Brazil is urging a plan to introduce local data storage for Internet giants like Facebook and Google in order to keep the information they get from Brazilian users safe –as part of a complex of measures to oppose US spying.
The new law could impact Google, Facebook, Twitter and other Internet global companies that operate in Brazil, Latin America’s biggest country and one of the world’s largest telecommunications markets.
The country’s president, Dilma Rousseff, is urging lawmakers to vote as early as this week on the law, according to Reuters who have seen the draft of the legislation.
“The government can oblige Internet service companies … to install and use centers for the storage, management and dissemination of data within the national territory,” the draft of the document read.
Rousseff’s calls come after surveillance leaks by the US in Brazil that went as far as tracking the personal phone calls and e-mails of the President herself.
Last month, Brazilian President Dilma Rousseff canceled a scheduled meeting at the White House after leaked documents showed the NSA spied on her country’s state oil company.
“We are not regulating the way information flows, just requiring that data on Brazilians be stored in Brazil so it is subject to the jurisdiction of Brazilian courts,” Rousseff spokesman Thomas Traumann said. “This has nothing to do with global communications.”
However, the companies disagree saying that the legislation will increase costs of services, and damage the economic activity connected with information.
Last week a coalition of business groups representing dozens of Internet companies including Facebook, Google, Microsoft and eBay sent a letter to Brazilian lawmakers.
“In-country data storage requirements would detrimentally impact all economic activity that depends on data flows,” the letter read, Reuters reported.
Many also threatened the law will scare the companies, while others, nevertheless, were of the opinion that the companies would comply if faced with no other options.
This week, Brazil is expected to vote on a cyber-security bill to create a state system to protect the country’s citizens from spying.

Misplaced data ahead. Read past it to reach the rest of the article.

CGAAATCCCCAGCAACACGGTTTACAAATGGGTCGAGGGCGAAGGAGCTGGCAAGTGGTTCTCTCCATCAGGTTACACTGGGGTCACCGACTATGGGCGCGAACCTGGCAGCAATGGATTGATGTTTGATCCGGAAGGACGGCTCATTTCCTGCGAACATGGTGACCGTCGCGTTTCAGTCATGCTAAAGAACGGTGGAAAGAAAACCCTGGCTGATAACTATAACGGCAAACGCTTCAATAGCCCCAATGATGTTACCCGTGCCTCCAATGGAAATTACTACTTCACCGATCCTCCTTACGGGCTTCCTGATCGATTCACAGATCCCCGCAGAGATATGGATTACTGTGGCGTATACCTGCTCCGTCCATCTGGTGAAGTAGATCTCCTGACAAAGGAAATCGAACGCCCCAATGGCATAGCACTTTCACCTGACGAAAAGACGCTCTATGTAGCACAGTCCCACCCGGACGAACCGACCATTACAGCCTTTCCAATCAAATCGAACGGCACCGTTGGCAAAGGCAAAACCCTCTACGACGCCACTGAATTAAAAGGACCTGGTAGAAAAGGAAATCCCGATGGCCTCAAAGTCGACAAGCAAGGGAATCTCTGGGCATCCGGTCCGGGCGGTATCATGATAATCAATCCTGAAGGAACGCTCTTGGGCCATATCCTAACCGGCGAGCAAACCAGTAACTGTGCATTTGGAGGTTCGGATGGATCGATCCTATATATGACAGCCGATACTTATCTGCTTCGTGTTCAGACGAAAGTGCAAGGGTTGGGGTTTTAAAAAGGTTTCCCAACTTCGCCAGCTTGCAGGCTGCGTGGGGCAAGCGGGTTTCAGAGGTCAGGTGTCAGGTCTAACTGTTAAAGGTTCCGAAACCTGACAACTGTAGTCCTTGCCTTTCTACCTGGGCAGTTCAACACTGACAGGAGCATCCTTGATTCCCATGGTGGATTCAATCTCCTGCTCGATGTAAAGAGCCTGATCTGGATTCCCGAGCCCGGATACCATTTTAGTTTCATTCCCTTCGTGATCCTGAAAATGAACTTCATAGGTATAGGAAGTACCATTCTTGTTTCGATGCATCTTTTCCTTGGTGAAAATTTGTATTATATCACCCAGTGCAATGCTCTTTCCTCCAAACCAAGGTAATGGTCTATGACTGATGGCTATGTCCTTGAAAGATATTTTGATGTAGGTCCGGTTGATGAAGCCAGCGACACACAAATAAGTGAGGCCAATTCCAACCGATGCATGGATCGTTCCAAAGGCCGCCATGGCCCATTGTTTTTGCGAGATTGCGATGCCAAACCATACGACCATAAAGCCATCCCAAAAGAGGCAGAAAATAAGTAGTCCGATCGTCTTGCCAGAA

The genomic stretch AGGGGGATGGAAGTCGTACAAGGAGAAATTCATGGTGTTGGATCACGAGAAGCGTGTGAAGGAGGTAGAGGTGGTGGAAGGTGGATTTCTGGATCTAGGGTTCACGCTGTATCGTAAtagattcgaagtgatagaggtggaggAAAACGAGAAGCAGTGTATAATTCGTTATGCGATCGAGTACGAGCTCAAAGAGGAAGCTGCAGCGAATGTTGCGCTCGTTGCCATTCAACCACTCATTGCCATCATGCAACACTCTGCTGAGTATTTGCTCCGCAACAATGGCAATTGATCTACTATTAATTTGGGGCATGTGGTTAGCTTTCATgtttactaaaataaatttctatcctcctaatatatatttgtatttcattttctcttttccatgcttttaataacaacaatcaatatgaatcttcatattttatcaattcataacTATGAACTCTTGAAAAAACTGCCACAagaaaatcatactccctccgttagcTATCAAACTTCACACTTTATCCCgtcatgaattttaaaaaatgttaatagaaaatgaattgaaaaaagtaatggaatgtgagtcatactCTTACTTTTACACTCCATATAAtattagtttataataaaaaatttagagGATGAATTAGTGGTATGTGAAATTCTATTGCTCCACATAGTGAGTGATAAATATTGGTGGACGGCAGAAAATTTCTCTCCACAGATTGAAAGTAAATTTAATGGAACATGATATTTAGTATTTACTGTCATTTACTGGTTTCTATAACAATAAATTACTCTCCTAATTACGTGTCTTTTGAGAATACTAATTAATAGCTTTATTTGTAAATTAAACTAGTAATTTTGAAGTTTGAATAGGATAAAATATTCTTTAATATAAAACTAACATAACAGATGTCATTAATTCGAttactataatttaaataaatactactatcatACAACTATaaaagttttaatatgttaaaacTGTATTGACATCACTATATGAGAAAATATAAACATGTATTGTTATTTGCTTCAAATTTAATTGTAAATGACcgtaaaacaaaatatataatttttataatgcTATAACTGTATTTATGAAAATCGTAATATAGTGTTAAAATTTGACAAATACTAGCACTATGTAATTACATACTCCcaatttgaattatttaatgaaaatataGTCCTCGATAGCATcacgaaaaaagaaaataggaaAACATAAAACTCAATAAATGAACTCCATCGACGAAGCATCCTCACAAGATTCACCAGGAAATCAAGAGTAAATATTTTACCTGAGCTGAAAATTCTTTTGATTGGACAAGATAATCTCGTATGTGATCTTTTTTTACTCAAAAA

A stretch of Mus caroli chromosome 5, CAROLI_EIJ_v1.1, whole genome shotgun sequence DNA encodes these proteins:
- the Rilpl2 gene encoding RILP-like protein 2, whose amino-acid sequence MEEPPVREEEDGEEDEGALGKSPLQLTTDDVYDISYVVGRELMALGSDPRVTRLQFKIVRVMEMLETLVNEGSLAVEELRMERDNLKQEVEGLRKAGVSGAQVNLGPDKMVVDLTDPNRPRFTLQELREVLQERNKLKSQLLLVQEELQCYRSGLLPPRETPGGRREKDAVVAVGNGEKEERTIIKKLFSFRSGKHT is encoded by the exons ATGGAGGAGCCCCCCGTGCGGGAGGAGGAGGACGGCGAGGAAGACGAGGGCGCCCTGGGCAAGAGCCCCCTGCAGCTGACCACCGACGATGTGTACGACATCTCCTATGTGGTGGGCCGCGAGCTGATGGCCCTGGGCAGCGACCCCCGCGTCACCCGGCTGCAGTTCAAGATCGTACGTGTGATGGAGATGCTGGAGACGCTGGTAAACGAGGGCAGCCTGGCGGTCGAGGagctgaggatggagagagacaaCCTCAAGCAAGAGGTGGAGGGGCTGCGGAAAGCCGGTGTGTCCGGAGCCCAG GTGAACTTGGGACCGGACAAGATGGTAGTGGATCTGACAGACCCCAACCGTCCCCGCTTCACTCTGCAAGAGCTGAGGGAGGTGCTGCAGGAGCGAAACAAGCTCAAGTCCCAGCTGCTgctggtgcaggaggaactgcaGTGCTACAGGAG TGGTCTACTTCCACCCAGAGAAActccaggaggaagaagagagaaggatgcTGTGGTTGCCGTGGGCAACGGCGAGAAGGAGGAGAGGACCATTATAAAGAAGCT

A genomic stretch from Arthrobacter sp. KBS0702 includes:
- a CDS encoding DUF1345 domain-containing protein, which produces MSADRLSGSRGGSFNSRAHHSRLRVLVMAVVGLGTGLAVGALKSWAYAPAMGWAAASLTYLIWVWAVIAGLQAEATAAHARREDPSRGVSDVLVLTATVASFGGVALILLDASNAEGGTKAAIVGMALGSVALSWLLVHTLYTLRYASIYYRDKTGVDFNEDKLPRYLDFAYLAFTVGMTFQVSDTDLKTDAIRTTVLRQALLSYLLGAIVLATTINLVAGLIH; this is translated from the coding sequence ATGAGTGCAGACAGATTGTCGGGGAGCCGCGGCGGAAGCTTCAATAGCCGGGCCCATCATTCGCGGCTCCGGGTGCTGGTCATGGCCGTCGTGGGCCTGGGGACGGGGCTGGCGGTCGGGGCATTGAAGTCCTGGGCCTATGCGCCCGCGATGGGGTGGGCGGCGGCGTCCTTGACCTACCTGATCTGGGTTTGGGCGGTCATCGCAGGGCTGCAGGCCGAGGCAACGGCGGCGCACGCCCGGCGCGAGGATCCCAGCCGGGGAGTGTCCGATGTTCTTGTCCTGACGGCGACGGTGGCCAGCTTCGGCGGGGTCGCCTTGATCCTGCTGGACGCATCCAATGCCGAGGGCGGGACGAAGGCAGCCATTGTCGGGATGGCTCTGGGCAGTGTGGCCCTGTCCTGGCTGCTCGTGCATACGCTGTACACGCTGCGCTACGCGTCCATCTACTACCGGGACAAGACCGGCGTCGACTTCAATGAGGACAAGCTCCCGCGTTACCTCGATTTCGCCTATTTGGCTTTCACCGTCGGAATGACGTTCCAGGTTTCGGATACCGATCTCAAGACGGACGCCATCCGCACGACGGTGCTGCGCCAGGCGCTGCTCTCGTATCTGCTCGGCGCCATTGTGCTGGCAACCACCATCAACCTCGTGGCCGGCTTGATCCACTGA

When the news on the bill emerged two weeks ago, Brazilian President Dilma Rousseff tweeted the news, stressing the need for greater security “to prevent possible espionage.”
The latest legislation project comes against a backdrop of Brazil set to host a conference next April to debate ways to guard Internet privacy from espionage.
The meeting is to be held by ICAAN, the body that manages web domain names. It is thought to be neutral and includes governments, civil society and industry.
Meanwhile, BRICS companies are working to create a “new Internet”.
In particular, Brazil has been reported to be building a “BRICS cable” that will create an independent link between Brazil, South Africa, India, China and Russia, in order to bypass NSA cables and avoid spying.
The cable is set to go from the Brazilian town of Fortaleza to the Russian town of Vladivostok via Cape Town, Chennai and Shantou.
The length of the fiber-optic cable will be almost 35,000 kilometers, making it one of the most ambitious underwater telecom projects ever attempted.
Last week, most of the BRICS countries joined talks to hammer out a UN resolution that would condemn “indiscriminate” and “extra-territorial” surveillance, and ensure “independent oversight” of electronic monitoring.
Russian Foreign Minister Sergey Lavrov said that “contacts [between Moscow and Washington] never stop,” when asked if the latest publication of secret files leaked by the former National Security Agency (NSA) contractor would affect relations between Russia and the US.